Clean Air Q
My team (Tasha Pais, Shivam Syal, Thomas Breydo) and I are developing a moonshot company leveraging quantum machine learning to find a 10x more efficient catalyst to use in direct air carbon capture, ultimately creating a more scalable and cost-effective process.
Introduction: Climate Change
Climate change is an unimaginably large global problem. 20 million people lose their homes each year due to climate change induced natural disasters. Half of all deaths in children under the age of five are because of climate related hunger. Increasing temperatures are melting ice sheets and rising sea levels. Further, the extra carbon dioxide in the air is reducing the pH of oceans, harming coral reefs and aquatic life. If this trend continues, up to 50% of species around the world are projected to lose their suitable climate conditions by 2100, leading to significant biodiversity losses.
Climate change is a natural cycle. However, excessive greenhouse gases released by humans are accelerating this process due to its heat trapping nature. A prevalent greenhouse gas is carbon dioxide, which is released through both natural processes (such as respiration) as well as human activities, such as deforestation and burning fossil fuels. The issue is that humans have created an imbalance in the atmospheric CO2 levels — its concentration has increased by 47% since the Industrial Revolution, making it a significant contributor to climate change.
Direct Air Capture and Carbon Conversion
To offset carbon emissions, it is vital that carbon dioxide from the air is removed. Direct air capture (DAC) is a promising method of pulling in air from the atmosphere, separating the carbon dioxide, and storing it underground or in a commercially used material.
Since CO2 is a stable molecule (making it unreactive), the chemical reaction in DAC needs a catalyst for it to occur. This catalyst serves to speed up the reaction by “setting it up”.
The reaction above shows carbon dioxide and hydrogen being converted to methanol with the help of a ruthenium-based catalyst.
The issue is, metal oxide catalysts such as the ruthenium-based one above are incredibly energy intensive (requiring temperatures of over 300° C to operate). Not only is this inefficient reaction costly, but it also creates heat and carbon monoxide as a byproduct.
Finding more efficient catalysts requires lengthy trial-and-error in a lab. Additionally, classical computers are unable to accurately simulate these reactions because they are incapable of precisely calculating the Hamiltonian (energies) of many electrons. These types of problems can get very complex very quickly as computers must simultaneously calculate the interactions between electrons in multiple atoms. In fact, simulating such a molecular reaction on a classical computer can take more time than the age of the universe!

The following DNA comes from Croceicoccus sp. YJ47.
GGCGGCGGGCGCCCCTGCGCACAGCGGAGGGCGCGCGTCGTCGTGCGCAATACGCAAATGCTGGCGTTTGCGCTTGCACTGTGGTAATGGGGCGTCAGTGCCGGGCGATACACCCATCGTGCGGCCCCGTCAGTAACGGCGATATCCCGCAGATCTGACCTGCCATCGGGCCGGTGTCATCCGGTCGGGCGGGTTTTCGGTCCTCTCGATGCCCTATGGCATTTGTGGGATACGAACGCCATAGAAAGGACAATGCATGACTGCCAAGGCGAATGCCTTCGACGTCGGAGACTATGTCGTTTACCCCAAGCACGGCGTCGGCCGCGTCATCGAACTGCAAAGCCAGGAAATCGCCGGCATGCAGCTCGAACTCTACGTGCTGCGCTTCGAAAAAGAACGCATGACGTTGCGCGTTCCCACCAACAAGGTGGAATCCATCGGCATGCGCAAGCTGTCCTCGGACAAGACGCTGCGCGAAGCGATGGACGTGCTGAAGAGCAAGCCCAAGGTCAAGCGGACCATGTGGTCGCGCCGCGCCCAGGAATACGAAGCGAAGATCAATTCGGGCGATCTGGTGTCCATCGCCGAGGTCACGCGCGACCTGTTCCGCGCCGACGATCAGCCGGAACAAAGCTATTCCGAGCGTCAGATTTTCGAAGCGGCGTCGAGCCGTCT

Luckily, quantum computers exist.
Quantum computers run off of “qubits,” which can be represented as a linear combination of 0 and 1 (called “superposition”), rather than a rigid 0 or 1 value used in classical computers.
Because of this superposition property, quantum computers are excellent at performing many calculations simultaneously. This means it can easily solve the Schrödinger Equation, which is a physics equation whose solution gives the total energy of a system (the Hamiltonian).
A quantum machine learning algorithm called the Variational Quantum Eigensolver (VQE) can assist in finding the lowest energy configuration of an atom. Fundamentally, it can calculate the eigenvalues of a large Hamiltonian matrix. Here’s how it works:
- Information about a particle’s electron orbitals are encoded into qubits. From this, a circuit architecture (called the ansatz) prepares an initial “trial” wave function representing the particle. This will eventually serve as a guess for the ground state energy.
- Then, the ground state energy of this wavefunction is calculated and sent to a classical optimizer as an “expectation value”.
- The classical optimizer will adjust certain parameters in the quantum circuit to get a lower expectation value. Repeat!
Eventually, this process will iterate until the expectation value converges with the ground state energy, which is the smallest eigenvalue in the Hamiltonian.
So how does this relate to finding an ideal, efficient ruthenium catalyst?
In the diagram above, the steps on the right reflect the VQE. A classical computer prepares a Hamiltonian matrix in an active space, which is a certain section of the reaction that is the most relevant. This simplification is used to reduce computational speeds. Then, the quantum computer solves this Hamiltonian and passes on the expectation value to the classical computer. Now that the classical computer understands the energy levels of the catalyst, it will perform a kinetic analysis of the reaction and gauge the rate of the reaction. Next, it can modify the catalyst to make it more efficient, and repeat the process with the new catalyst structure. After a number of iterations, an “ideal” catalyst is found.
Today’s quantum computers are unable to simulate more than a few atoms because larger particles require more qubits. As more qubits are added to a circuit, error also increases because it is harder for qubits to maintain their entangled, or connected state. This loss of entanglement is called decoherence. Environmental disturbances, such as temperature fluctuations or radiation, can also lead to error in the delicate circuit. Currently, the computer with the most amount of functioning qubits is IBM’s 65-qubit computer. However, IBM is projected to create a functioning computer with upwards of 1000 qubits by 2023. Additionally, various experts in the field have validated this idea, and claim that quantum chemistry is the most promising application of quantum computing.